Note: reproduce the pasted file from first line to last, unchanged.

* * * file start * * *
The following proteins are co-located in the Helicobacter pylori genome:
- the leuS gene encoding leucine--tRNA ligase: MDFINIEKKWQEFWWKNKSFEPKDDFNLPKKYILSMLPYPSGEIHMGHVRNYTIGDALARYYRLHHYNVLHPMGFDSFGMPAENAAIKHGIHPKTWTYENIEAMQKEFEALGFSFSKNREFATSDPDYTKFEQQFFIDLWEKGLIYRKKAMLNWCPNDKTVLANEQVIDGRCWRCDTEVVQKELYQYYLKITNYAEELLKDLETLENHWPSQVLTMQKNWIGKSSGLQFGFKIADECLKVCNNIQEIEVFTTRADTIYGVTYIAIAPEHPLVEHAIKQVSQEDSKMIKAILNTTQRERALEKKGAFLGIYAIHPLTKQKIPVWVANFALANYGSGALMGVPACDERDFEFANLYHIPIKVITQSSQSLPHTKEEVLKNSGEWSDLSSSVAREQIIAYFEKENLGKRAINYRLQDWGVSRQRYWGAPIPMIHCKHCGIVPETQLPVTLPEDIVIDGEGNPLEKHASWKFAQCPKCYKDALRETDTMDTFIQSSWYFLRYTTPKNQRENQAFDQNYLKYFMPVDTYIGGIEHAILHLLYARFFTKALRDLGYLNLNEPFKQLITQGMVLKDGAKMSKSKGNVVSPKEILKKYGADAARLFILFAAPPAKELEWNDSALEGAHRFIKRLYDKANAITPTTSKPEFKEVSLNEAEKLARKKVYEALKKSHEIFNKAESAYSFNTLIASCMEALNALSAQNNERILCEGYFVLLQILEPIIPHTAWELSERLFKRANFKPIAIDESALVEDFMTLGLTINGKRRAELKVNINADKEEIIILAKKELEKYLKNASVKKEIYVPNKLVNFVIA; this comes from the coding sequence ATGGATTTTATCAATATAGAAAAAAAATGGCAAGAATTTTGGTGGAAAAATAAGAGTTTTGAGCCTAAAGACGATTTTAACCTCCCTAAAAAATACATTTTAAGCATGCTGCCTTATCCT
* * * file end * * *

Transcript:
The following proteins are co-located in the Helicobacter pylori genome:
- the leuS gene encoding leucine--tRNA ligase: MDFINIEKKWQEFWWKNKSFEPKDDFNLPKKYILSMLPYPSGEIHMGHVRNYTIGDALARYYRLHHYNVLHPMGFDSFGMPAENAAIKHGIHPKTWTYENIEAMQKEFEALGFSFSKNREFATSDPDYTKFEQQFFIDLWEKGLIYRKKAMLNWCPNDKTVLANEQVIDGRCWRCDTEVVQKELYQYYLKITNYAEELLKDLETLENHWPSQVLTMQKNWIGKSSGLQFGFKIADECLKVCNNIQEIEVFTTRADTIYGVTYIAIAPEHPLVEHAIKQVSQEDSKMIKAILNTTQRERALEKKGAFLGIYAIHPLTKQKIPVWVANFALANYGSGALMGVPACDERDFEFANLYHIPIKVITQSSQSLPHTKEEVLKNSGEWSDLSSSVAREQIIAYFEKENLGKRAINYRLQDWGVSRQRYWGAPIPMIHCKHCGIVPETQLPVTLPEDIVIDGEGNPLEKHASWKFAQCPKCYKDALRETDTMDTFIQSSWYFLRYTTPKNQRENQAFDQNYLKYFMPVDTYIGGIEHAILHLLYARFFTKALRDLGYLNLNEPFKQLITQGMVLKDGAKMSKSKGNVVSPKEILKKYGADAARLFILFAAPPAKELEWNDSALEGAHRFIKRLYDKANAITPTTSKPEFKEVSLNEAEKLARKKVYEALKKSHEIFNKAESAYSFNTLIASCMEALNALSAQNNERILCEGYFVLLQILEPIIPHTAWELSERLFKRANFKPIAIDESALVEDFMTLGLTINGKRRAELKVNINADKEEIIILAKKELEKYLKNASVKKEIYVPNKLVNFVIA; this comes from the coding sequence ATGGATTTTATCAATATAGAAAAAAAATGGCAAGAATTTTGGTGGAAAAATAAGAGTTTTGAGCCTAAAGACGATTTTAACCTCCCTAAAAAATACATTTTAAGCATGCTGCCTTATCCT